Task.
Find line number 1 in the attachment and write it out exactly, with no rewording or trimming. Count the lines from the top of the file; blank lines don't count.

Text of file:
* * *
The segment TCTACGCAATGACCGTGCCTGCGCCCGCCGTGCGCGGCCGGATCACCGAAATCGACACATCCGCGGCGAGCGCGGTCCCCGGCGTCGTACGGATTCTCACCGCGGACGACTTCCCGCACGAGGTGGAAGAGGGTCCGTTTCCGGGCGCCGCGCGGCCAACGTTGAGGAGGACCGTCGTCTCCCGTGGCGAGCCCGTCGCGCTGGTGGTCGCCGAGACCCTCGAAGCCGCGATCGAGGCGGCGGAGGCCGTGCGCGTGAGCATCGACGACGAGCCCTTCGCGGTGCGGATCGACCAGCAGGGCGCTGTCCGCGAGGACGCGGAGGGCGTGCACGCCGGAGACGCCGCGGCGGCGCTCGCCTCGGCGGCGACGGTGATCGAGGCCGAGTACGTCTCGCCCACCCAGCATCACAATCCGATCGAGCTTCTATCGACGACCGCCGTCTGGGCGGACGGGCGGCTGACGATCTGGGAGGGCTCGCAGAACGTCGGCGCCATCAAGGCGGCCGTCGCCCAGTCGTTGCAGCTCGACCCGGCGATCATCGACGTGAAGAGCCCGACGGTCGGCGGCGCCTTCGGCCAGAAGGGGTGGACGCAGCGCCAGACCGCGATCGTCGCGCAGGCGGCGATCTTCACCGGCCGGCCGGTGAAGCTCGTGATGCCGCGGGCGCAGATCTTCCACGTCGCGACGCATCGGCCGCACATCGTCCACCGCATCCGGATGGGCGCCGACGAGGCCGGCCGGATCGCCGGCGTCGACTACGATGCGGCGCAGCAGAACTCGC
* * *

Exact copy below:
The segment TCTACGCAATGACCGTGCCTGCGCCCGCCGTGCGCGGCCGGATCACCGAAATCGACACATCCGCGGCGAGCGCGGTCCCCGGCGTCGTACGGATTCTCACCGCGGACGACTTCCCGCACGAGGTGGAAGAGGGTCCGTTTCCGGGCGCCGCGCGGCCAACGTTGAGGAGGACCGTCGTCTCCCGTGGCGAGCCCGTCGCGCTGGTGGTCGCCGAGACCCTCGAAGCCGCGATCGAGGCGGCGGAGGCCGTGCGCGTGAGCATCGACGACGAGCCCTTCGCGGTGCGGATCGACCAGCAGGGCGCTGTCCGCGAGGACGCGGAGGGCGTGCACGCCGGAGACGCCGCGGCGGCGCTCGCCTCGGCGGCGACGGTGATCGAGGCCGAGTACGTCTCGCCCACCCAGCATCACAATCCGATCGAGCTTCTATCGACGACCGCCGTCTGGGCGGACGGGCGGCTGACGATCTGGGAGGGCTCGCAGAACGTCGGCGCCATCAAGGCGGCCGTCGCCCAGTCGTTGCAGCTCGACCCGGCGATCATCGACGTGAAGAGCCCGACGGTCGGCGGCGCCTTCGGCCAGAAGGGGTGGACGCAGCGCCAGACCGCGATCGTCGCGCAGGCGGCGATCTTCACCGGCCGGCCGGTGAAGCTCGTGATGCCGCGGGCGCAGATCTTCCACGTCGCGACGCATCGGCCGCACATCGTCCACCGCATCCGGATGGGCGCCGACGAGGCCGGCCGGATCGCCGGCGTCGACTACGATGCGGCGCAGCAGAACTCGC